Earthsea, also known as The Earthsea Cycle, is a series of fantasy books written by the American writer Ursula K. Le Guin and the name of their setting, a world of islands surrounded by an uncharted ocean. There are six Earthsea books written between 1968 and 2001, beginning with A Wizard of Earthsea and continuing with The Tombs of Atuan, The Farthest Shore, Tehanu, Tales from Earthsea, and The Other Wind. Unusually for a series, Tales from Earthsea is a short story collection; the rest are novels. There are also four additional short stories not in Tales from Earthsea.

Illustrators have included Pauline Ellison, Ruth Robbins, Anne Yvonne Gilbert, Gail Garraty, Margaret Chodos-Irvine, Kelly Nelson, Marion Wood Kolisch, Ursula K. Le Guin, Charles Vess and Cliff Nielsen.

In 2018, all the novels and short stories were published as The Books of Earthsea: The Complete Illustrated Edition.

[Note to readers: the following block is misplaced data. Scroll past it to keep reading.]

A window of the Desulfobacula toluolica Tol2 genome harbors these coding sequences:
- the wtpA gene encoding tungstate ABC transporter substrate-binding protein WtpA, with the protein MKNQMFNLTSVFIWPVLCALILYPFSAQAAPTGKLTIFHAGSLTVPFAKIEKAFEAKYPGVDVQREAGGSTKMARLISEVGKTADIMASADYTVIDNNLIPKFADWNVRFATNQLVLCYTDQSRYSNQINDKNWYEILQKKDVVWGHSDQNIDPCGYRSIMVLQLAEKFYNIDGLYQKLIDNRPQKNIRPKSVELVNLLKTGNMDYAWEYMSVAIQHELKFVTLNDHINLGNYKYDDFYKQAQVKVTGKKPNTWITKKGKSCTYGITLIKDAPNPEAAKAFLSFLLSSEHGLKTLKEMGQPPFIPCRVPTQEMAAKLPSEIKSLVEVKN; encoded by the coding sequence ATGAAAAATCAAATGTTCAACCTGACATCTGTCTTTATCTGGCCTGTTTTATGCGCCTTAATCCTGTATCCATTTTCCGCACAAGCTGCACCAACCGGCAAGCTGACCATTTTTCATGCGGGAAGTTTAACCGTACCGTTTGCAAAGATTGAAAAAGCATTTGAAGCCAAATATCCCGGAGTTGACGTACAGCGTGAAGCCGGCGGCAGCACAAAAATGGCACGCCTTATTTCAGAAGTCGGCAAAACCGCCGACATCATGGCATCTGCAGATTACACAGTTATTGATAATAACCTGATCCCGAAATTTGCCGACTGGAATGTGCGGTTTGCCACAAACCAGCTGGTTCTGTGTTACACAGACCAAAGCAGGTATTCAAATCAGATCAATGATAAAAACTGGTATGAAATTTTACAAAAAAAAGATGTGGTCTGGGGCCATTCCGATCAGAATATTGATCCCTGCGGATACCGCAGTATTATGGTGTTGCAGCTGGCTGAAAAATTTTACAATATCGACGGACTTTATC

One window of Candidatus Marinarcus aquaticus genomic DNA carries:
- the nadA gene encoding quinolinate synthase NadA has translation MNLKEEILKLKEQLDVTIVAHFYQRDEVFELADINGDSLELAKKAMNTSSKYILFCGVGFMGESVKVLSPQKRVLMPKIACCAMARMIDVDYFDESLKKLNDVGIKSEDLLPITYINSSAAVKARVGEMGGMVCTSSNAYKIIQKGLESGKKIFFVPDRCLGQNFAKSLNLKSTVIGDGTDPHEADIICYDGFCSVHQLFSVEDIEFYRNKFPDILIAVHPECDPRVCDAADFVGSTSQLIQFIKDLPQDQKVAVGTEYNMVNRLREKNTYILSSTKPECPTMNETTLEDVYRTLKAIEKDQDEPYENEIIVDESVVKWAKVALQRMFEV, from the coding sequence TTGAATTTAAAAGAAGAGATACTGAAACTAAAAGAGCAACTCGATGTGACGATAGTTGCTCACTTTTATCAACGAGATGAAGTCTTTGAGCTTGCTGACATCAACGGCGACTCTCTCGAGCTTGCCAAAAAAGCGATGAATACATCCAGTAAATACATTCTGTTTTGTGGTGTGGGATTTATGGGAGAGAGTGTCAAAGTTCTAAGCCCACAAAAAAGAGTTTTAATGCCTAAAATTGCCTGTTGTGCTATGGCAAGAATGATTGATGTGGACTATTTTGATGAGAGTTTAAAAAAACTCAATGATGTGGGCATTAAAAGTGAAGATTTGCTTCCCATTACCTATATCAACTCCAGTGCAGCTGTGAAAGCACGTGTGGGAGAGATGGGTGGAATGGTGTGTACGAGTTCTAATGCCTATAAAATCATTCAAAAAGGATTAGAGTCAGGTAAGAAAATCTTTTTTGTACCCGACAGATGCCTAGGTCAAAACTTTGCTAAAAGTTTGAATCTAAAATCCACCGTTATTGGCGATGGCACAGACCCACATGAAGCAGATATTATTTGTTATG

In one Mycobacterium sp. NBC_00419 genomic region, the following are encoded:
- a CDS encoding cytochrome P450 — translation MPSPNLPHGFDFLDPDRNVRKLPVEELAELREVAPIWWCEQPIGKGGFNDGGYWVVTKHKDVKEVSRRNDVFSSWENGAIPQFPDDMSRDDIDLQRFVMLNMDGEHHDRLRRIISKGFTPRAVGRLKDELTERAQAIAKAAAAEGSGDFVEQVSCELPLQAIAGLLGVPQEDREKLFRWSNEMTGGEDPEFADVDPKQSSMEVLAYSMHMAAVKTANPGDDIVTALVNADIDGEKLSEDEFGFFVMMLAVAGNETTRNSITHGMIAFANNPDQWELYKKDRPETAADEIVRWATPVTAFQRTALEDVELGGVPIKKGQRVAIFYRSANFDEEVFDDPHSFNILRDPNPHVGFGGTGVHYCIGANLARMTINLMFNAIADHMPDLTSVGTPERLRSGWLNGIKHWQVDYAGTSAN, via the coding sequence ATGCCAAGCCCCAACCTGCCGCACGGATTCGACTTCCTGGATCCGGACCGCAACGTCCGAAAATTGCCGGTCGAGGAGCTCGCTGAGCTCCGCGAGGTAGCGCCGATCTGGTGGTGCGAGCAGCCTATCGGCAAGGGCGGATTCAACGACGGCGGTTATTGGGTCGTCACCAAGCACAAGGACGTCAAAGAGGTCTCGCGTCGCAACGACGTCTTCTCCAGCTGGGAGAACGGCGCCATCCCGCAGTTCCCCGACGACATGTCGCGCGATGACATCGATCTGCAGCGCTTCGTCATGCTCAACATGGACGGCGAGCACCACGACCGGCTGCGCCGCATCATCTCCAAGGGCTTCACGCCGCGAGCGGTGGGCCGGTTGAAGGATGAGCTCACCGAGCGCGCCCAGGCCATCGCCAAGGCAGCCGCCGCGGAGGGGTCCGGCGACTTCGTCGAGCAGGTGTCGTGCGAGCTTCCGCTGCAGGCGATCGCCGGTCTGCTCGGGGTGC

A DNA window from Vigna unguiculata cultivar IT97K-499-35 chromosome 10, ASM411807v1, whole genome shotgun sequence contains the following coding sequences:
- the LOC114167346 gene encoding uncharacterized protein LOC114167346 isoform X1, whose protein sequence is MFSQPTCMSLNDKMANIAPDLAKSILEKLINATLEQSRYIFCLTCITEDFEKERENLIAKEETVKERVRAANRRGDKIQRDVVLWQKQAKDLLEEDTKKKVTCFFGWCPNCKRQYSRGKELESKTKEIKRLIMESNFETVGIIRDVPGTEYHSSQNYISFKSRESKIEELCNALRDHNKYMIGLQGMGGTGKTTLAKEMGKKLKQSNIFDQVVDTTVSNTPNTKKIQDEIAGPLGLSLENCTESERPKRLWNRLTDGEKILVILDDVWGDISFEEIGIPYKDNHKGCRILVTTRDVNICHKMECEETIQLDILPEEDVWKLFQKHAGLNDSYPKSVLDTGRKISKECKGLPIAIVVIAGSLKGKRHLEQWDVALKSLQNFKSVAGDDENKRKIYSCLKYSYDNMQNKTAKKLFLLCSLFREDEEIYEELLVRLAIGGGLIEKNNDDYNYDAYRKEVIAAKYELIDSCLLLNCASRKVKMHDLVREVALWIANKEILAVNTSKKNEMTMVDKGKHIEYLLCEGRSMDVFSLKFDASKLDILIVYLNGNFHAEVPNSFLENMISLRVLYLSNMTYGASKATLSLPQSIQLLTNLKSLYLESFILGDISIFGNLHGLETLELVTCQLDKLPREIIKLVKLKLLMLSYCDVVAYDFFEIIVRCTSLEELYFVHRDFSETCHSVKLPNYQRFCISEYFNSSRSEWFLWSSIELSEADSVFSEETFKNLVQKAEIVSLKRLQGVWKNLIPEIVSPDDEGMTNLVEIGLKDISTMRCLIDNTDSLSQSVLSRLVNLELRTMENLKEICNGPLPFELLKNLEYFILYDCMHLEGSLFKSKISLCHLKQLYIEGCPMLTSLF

Lavinia (novel)

Lavinia is a Locus Award-winning 2008 novel by American author Ursula K. Le Guin. It relates the life of Lavinia, a minor character in Virgil's epic poem the Aeneid.

Malafrena

Malafrena is a 1979 novel by Ursula K. Le Guin. The only fantastic element of this novel is that it takes place in the imaginary Central European country of Orsinia, which is also the setting of her collection Orsinian Tales.

In many ways, Malafrena reads like a 19th-century novel, with its many detailed characters, its political and romantic subplots, its lack of the supernatural, and its settings that range from the mansions of the aristocracy to slums and a prison.

Malafrena is written for an adult audience, rather than children and young adults, the target readership of most of Le Guin's works in the period 1979-1994.

Orsinian Tales

Orsinian Tales is a collection of eleven short stories by American writer Ursula K. Le Guin, most of them set in the imaginary country of Orsinia.

Powers (novel)

Powers (2007) is the third book in the trilogy Annals of the Western Shore, sometimes called Chronicles of the Western Shore, a young adult series by Ursula K. Le Guin. It is preceded in the series by Voices.

Powers won the 2008 Nebula Award for Best Novel.

Rocannon's World